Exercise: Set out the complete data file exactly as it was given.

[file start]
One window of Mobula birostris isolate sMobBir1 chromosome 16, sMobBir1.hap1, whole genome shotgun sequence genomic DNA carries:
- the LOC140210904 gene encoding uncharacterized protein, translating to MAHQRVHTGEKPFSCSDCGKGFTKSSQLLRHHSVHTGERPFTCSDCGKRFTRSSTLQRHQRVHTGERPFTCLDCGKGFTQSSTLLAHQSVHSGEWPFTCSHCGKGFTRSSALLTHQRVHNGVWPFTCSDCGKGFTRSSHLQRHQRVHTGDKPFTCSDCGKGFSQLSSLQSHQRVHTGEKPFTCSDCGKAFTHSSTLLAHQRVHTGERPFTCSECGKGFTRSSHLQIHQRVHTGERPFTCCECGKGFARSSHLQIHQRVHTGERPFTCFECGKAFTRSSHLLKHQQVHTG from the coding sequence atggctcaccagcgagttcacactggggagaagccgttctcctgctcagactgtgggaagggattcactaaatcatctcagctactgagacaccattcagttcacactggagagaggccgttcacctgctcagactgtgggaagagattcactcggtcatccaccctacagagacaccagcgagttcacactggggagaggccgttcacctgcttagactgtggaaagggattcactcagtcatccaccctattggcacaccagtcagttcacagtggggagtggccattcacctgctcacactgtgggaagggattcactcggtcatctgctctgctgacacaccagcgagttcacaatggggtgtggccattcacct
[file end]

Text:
One window of Mobula birostris isolate sMobBir1 chromosome 16, sMobBir1.hap1, whole genome shotgun sequence genomic DNA carries:
- the LOC140210904 gene encoding uncharacterized protein, translating to MAHQRVHTGEKPFSCSDCGKGFTKSSQLLRHHSVHTGERPFTCSDCGKRFTRSSTLQRHQRVHTGERPFTCLDCGKGFTQSSTLLAHQSVHSGEWPFTCSHCGKGFTRSSALLTHQRVHNGVWPFTCSDCGKGFTRSSHLQRHQRVHTGDKPFTCSDCGKGFSQLSSLQSHQRVHTGEKPFTCSDCGKAFTHSSTLLAHQRVHTGERPFTCSECGKGFTRSSHLQIHQRVHTGERPFTCCECGKGFARSSHLQIHQRVHTGERPFTCFECGKAFTRSSHLLKHQQVHTG from the coding sequence atggctcaccagcgagttcacactggggagaagccgttctcctgctcagactgtgggaagggattcactaaatcatctcagctactgagacaccattcagttcacactggagagaggccgttcacctgctcagactgtgggaagagattcactcggtcatccaccctacagagacaccagcgagttcacactggggagaggccgttcacctgcttagactgtggaaagggattcactcagtcatccaccctattggcacaccagtcagttcacagtggggagtggccattcacctgctcacactgtgggaagggattcactcggtcatctgctctgctgacacaccagcgagttcacaatggggtgtggccattcacct